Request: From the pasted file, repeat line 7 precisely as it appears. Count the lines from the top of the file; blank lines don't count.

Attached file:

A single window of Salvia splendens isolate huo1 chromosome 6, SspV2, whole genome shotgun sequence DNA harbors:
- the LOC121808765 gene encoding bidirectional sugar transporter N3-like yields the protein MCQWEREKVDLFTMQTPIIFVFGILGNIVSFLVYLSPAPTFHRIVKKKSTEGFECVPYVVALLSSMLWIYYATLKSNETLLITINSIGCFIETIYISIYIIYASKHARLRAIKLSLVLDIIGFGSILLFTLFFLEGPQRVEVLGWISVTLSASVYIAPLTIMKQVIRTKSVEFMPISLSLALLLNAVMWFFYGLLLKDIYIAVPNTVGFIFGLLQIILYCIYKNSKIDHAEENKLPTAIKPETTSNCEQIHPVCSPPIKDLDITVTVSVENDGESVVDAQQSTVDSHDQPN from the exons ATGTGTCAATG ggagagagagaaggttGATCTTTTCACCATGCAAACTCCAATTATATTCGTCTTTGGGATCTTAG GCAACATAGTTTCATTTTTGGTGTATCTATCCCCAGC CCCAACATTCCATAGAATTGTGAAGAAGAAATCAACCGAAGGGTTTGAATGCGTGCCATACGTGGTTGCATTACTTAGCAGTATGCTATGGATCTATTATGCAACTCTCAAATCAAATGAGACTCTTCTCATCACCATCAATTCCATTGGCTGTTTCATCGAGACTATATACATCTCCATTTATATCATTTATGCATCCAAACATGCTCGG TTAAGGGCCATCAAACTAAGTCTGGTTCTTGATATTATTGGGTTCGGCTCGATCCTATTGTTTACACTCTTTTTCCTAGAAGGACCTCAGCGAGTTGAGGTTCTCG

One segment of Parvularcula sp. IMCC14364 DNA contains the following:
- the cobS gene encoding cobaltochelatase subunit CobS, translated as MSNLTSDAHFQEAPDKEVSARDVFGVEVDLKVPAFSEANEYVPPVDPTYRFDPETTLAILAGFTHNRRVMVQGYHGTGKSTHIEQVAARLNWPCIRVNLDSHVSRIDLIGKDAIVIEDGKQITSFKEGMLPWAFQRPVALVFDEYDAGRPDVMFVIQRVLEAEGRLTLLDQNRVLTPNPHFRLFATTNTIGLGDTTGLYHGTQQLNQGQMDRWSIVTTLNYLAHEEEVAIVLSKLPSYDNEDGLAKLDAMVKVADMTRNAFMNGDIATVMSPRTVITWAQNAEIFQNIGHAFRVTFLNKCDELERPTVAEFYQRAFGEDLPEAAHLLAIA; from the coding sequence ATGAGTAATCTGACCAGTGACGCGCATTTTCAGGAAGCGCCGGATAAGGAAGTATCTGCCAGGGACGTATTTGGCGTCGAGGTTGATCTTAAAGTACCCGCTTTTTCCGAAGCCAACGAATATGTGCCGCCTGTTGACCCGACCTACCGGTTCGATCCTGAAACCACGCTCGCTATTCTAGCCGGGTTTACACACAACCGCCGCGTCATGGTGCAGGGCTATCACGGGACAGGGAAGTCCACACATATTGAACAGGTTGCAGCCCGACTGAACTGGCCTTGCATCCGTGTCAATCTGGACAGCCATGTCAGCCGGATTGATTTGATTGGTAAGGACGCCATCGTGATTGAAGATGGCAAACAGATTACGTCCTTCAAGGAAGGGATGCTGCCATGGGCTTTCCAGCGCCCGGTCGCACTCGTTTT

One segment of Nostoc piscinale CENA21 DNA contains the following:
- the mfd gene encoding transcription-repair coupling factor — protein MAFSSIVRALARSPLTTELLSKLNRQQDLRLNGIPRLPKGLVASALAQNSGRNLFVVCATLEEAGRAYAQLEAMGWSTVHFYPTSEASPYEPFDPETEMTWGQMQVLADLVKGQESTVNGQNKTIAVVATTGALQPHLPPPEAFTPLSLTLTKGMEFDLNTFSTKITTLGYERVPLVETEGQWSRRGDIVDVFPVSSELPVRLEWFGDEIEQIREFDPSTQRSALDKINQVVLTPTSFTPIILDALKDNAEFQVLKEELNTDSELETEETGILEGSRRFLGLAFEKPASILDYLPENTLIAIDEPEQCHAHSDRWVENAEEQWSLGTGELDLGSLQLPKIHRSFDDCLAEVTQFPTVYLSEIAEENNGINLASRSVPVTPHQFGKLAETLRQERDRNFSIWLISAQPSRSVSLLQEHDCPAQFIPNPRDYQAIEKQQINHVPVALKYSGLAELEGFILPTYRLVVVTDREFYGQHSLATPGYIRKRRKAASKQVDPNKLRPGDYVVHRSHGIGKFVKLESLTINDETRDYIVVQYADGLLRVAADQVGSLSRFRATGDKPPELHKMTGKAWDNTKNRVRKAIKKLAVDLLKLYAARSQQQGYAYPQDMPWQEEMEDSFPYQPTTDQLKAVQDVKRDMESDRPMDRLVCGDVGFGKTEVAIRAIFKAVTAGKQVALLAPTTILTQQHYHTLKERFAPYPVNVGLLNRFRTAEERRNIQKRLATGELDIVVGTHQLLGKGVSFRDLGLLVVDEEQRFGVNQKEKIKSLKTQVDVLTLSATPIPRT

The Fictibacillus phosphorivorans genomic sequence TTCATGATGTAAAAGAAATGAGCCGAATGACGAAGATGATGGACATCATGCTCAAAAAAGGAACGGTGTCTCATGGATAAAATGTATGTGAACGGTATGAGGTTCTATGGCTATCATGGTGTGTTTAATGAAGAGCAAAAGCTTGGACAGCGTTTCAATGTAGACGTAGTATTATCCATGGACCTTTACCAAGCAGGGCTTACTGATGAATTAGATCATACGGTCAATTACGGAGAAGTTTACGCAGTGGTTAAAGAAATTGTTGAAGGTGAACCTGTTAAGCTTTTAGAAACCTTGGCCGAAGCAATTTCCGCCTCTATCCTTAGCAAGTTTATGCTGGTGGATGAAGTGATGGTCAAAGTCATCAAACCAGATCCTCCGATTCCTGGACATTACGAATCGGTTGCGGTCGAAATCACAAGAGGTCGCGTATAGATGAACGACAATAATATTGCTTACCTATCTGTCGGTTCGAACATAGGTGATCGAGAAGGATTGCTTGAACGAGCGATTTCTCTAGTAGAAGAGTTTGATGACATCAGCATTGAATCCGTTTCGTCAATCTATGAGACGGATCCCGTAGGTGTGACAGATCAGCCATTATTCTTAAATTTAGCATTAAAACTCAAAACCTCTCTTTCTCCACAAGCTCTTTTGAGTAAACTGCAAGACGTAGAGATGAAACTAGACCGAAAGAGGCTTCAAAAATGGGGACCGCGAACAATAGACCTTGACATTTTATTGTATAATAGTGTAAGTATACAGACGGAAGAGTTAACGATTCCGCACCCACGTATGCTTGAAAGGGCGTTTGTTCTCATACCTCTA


The Fictibacillus phosphorivorans genomic sequence TTCATGATGTAAAAGAAATGAGCCGAATGACGAAGATGATGGACATCATGCTCAAAAAAGGAACGGTGTCTCATGGATAAAATGTATGTGAACGGTATGAGGTTCTATGGCTATCATGGTGTGTTTAATGAAGAGCAAAAGCTTGGACAGCGTTTCAATGTAGACGTAGTATTATCCATGGACCTTTACCAAGCAGGGCTTACTGATGAATTAGATCATACGGTCAATTACGGAGAAGTTTACGCAGTGGTTAAAGAAATTGTTGAAGGTGAACCTGTTAAGCTTTTAGAAACCTTGGCCGAAGCAATTTCCGCCTCTATCCTTAGCAAGTTTATGCTGGTGGATGAAGTGATGGTCAAAGTCATCAAACCAGATCCTCCGATTCCTGGACATTACGAATCGGTTGCGGTCGAAATCACAAGAGGTCGCGTATAGATGAACGACAATAATATTGCTTACCTATCTGTCGGTTCGAACATAGGTGATCGAGAAGGATTGCTTGAACGAGCGATTTCTCTAGTAGAAGAGTTTGATGACATCAGCATTGAATCCGTTTCGTCAATCTATGAGACGGATCCCGTAGGTGTGACAGATCAGCCATTATTCTTAAATTTAGCATTAAAACTCAAAACCTCTCTTTCTCCACAAGCTCTTTTGAGTAAACTGCAAGACGTAGAGATGAAACTAGACCGAAAGAGGCTTCAAAAATGGGGACCGCGAACAATAGACCTTGACATTTTATTGTATAATAGTGTAAGTATACAGACGGAAGAGTTAACGATTCCGCACCCACGTATGCTTGAAAGGGCGTTTGTTCTCATACCTCTA